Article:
The Washington Post

Syrian army launches Homs offensive

Syrian fighter jets and heavy-artillery units pounded rebel-held areas of the central city of Homs on Saturday, in what activists described as the fiercest push to take full control of the city in more than a year.

The bombardment of districts including al-Qusoor, Khalidiya, Jouret al-Shiya and the ancient Old City began about 9 a.m. and continued for three hours before the army deployed ground troops, activists said.

The government has been pressing a campaign against pockets of resistance in central Syria since taking control earlier this month of the town of Qusair, which lies between Homs and the Lebanese border. Once known as the capital of the revolution for its early role in the uprising against President Bashar al-Assad, Homs is divided between government-controlled and rebel-held areas, which have been under siege for the past year.

“It’s the worst day since the beginning of the siege,” said Abu Rami, a spokesman for the opposition Syrian Revolution General Commission and a resident of al-Qusoor who uses a pseudonym. “Civilians can’t leave. We are trapped.”

Abu Rami said five airstrikes had accompanied heavy shelling from tanks Saturday morning before the army and militiamen from the paramilitary National Defense Forces mounted an offensive.

Video footage posted online Saturday showed thick plumes of smoke rising over the city to the sound of explosions.

The official state news agency said that the army pursued “armed terrorist groups” in the Khalidya district to “restore stability,” while state television said the government was “making great progress.”

However, Abu Rami said rebels had repelled the push by government forces, and the Britain-based Syrian Observatory for Human Rights said there were reports that rebels had destroyed an advancing army tank. It also said that a fire had broken out at the 13th-century Khalid ibn al-Walid mosque, on the edge of Khalidiya. No casualties were reported.

Since their win in Qusair, backed by fighters from the Lebanese Shiite movement Hezbollah, Syrian government forces have made slow but steady gains in the region, control of which would secure a swath of land linking the capital, Damascus, to the country’s ports on the Mediterranean.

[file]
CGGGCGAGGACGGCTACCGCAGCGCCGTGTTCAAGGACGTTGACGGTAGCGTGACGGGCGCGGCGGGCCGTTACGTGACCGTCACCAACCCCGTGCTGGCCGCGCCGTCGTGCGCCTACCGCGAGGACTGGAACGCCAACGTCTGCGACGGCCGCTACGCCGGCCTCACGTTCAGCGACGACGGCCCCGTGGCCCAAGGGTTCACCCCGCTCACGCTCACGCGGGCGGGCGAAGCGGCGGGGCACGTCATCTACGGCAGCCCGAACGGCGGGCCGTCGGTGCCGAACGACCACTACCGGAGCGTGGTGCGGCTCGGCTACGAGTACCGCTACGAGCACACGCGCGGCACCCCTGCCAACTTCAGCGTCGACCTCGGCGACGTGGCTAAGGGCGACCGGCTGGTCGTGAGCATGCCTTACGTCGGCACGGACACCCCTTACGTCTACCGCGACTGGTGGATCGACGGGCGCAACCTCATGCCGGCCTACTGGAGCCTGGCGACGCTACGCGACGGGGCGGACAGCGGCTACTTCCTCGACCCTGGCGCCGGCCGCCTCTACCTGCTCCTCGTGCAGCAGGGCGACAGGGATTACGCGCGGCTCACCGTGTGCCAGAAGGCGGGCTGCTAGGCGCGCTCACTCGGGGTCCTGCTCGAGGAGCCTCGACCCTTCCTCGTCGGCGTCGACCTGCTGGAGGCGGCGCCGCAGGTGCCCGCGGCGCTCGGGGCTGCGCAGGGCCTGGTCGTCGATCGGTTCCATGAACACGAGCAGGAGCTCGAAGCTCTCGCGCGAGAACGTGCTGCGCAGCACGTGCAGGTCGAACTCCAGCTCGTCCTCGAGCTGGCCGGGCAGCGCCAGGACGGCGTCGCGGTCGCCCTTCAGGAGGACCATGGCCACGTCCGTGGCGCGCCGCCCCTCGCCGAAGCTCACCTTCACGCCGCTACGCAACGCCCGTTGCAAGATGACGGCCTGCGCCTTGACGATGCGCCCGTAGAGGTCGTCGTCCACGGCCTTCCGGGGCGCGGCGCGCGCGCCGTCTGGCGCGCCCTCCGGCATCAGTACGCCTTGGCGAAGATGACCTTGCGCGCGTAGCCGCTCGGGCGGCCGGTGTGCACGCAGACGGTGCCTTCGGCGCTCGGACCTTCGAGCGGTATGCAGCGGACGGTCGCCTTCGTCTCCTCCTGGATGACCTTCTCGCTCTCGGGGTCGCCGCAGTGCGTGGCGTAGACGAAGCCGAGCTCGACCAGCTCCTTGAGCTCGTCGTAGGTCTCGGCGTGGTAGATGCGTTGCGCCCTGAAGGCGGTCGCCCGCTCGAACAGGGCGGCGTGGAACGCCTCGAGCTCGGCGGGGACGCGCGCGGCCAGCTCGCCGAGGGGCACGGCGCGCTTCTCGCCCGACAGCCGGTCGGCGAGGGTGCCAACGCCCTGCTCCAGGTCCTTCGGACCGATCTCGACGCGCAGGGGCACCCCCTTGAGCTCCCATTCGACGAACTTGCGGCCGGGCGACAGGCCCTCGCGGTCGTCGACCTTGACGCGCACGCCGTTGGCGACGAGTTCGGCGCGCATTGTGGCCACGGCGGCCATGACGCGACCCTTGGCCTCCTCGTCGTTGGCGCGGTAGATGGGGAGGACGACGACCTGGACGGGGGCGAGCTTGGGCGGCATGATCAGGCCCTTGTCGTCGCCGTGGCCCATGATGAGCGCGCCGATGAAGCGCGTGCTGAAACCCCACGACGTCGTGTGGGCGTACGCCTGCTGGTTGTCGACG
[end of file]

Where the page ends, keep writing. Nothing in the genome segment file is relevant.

To the north in Aleppo, however, rebels have said they have held off a long-touted assault by the government’s troops, launching their own offensives instead, while to the south, in Daraa, they captured an army checkpoint on Friday after a two-week siege.

Shiite Hezbollah’s involvement in the Qusair battle has underscored the war’s sectarian dimension and dragged in neighboring Lebanon, where the southern city of Sidon was engulfed by clashes last week that killed 18 soldiers.

The fighting, which followed claims by a controversial Sunni cleric that the army acts in the interests of Hezbollah, has embroiled the Lebanese armed forces in controversy, which looked to be compounded Saturday by the circulation of a video purporting to show a Lebanese army unit detained by Free Syrian Army fighters in Syria.

The Lebanese army said the video was circulated “as part of a slanderous campaign against the army” since the clashes in Sidon. It said the incident occurred in September when an army unit was ambushed by members of the Free Syrian Army near the town of Aarsal, on the Lebanese side of the border.

Loveday Morris is The Post's Baghdad bureau chief. She joined The Post in 2013 as a Beirut-based correspondent. She has previously covered the Middle East for The National, based in Abu Dhabi, and for the Independent, based in London and Beirut.
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